Over-strength connections: Mp < Mu

Finally, when the ultimate moment of the connection is greater than the plastic moment of the connected member, and even though the connection influences the stiffness degradation of the compound element due to its nonlinear behavior, the member inelasticity dominates the behaviour of the compound element. An example for an extended end-plate (EEP) connection is illustrated in Figures 4 and 5 (where the dotted moment-rotation curve refers to the EEP connection considered alone). It can be seen from Figure 5 that the moment-rotation behaviour of the compound element (solid curve) is dominated by the plastic capacity of the member. This kind of connection is referred to as an over-strength connection and corresponds to a fully restrained (AISC 2001) or rigid (CISC 2004) connection (i. e., in the limit when the connection stiffness is considered infinite).

It can be seen from the foregoing discussion that a satisfactory design may be achieved if both the connection and the corresponding connected member have the same strength capacity, i. e., Mp = Mu. It is not good to use an over-strength connection, i. e., Mu>Mp, since the over-strength of the connection is not utilized in any way. Lower-strength connections may be used in circumstances where stiffeners can be added to avoid excessive deformation.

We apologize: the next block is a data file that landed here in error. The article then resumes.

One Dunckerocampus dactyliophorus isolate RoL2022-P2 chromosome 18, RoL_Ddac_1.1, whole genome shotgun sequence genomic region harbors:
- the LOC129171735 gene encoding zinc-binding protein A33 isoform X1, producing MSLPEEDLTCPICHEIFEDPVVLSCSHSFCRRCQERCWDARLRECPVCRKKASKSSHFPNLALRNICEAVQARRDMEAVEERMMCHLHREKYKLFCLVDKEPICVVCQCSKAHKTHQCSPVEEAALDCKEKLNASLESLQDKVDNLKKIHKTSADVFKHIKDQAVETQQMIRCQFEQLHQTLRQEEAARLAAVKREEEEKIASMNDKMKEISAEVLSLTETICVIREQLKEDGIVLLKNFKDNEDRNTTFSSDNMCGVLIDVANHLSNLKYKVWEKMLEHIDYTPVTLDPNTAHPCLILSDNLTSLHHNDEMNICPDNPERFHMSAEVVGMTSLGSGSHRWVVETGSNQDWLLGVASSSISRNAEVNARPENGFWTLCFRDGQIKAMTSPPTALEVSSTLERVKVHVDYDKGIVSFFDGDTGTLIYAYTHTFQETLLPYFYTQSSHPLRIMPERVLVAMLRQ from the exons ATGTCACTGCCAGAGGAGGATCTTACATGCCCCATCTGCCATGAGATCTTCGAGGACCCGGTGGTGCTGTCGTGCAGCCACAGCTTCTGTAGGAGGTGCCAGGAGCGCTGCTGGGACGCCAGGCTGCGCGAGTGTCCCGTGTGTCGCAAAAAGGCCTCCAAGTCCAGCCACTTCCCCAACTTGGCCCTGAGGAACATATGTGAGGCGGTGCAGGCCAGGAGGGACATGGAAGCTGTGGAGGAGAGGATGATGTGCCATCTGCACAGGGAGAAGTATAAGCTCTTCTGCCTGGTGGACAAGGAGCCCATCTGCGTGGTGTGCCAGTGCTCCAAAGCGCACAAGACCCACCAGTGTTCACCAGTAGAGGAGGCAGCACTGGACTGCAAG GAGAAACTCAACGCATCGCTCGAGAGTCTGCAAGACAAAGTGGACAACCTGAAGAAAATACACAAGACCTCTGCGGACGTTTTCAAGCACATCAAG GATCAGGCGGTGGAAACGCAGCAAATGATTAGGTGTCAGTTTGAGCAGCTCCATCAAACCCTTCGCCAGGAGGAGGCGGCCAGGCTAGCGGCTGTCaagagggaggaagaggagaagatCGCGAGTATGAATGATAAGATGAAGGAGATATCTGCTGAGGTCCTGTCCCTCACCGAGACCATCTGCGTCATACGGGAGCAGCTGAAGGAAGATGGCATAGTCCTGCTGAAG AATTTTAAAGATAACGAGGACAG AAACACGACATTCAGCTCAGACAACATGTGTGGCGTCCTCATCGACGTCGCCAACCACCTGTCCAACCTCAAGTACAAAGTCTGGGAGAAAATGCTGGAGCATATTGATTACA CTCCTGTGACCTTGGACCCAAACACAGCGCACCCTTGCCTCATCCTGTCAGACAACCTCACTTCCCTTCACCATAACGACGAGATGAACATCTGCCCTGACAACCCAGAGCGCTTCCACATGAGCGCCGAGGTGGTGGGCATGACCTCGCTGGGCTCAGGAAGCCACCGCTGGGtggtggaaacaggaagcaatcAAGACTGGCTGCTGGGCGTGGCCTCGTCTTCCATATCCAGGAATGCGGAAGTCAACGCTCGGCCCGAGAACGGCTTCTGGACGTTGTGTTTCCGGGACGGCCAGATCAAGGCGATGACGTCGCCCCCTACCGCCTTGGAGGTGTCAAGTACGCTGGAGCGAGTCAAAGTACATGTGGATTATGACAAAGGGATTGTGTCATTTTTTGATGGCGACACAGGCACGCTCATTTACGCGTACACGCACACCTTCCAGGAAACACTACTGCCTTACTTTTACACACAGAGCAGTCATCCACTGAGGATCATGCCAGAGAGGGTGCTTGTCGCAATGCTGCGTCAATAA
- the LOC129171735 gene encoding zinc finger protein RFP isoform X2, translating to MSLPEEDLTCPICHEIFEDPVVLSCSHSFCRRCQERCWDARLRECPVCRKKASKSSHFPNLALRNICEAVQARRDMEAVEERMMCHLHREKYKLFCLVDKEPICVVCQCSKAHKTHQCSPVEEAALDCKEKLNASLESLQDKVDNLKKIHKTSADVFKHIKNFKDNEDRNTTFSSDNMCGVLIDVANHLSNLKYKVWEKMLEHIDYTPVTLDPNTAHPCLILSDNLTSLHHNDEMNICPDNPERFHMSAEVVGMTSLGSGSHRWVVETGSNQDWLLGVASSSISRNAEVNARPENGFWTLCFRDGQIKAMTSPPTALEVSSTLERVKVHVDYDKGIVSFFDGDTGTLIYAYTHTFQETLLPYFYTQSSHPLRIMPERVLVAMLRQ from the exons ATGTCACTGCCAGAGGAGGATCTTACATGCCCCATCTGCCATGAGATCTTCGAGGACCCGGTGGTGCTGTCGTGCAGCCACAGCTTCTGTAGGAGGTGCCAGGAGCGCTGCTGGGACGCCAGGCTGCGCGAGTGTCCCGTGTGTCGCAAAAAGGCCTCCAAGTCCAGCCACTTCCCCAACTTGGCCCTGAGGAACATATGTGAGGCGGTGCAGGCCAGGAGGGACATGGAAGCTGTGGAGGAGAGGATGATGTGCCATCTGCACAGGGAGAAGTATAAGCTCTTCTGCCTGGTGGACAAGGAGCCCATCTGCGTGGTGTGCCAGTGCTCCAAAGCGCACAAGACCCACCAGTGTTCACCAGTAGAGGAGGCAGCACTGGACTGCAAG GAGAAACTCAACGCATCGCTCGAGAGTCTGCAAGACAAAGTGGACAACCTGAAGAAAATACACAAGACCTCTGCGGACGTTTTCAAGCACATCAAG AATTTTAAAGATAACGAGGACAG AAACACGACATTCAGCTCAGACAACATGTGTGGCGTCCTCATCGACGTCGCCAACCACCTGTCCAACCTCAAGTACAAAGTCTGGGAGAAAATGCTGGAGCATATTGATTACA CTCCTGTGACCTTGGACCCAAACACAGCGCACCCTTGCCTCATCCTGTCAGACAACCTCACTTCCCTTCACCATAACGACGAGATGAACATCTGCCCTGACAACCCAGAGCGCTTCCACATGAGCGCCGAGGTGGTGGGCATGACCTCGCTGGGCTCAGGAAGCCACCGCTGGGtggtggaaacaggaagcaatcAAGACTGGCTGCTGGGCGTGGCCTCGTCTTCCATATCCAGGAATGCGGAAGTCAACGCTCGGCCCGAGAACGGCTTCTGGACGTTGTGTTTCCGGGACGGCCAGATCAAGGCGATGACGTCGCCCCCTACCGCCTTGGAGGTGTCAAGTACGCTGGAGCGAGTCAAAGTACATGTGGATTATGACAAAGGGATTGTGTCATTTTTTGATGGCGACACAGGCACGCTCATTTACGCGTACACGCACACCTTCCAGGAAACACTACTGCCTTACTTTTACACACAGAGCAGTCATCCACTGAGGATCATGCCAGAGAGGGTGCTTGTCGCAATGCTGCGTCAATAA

In the common case of a pinned connection, i. e., rc = 0, the compound element has zero rotational stiffness regardless of the value of rp. In this case, any connected member does not experience plastic behaviour. If rc = 1, the compound element behaviour is determined by the inelastic behaviour of the member, i. e., r = rp in the case of a rigid connection. It is noted that when the plasticity factor is

smaller than unity (e. g., rp = 0.7), the r value of the compound element is close to the value of rc (Liu 2005). This means that even if the member end has experienced some plasticity (e. g., 100-70 = 30%), the stiffness of the compound element is dominated by the connection. In other words, the level of inelasticity has insignificant effect on the stiffness degradation of the compound element. If the ultimate strength of a connection is close to, or lower than, the initial yield strength of the connected member, the influence of member plasticity on structural response may be ignored.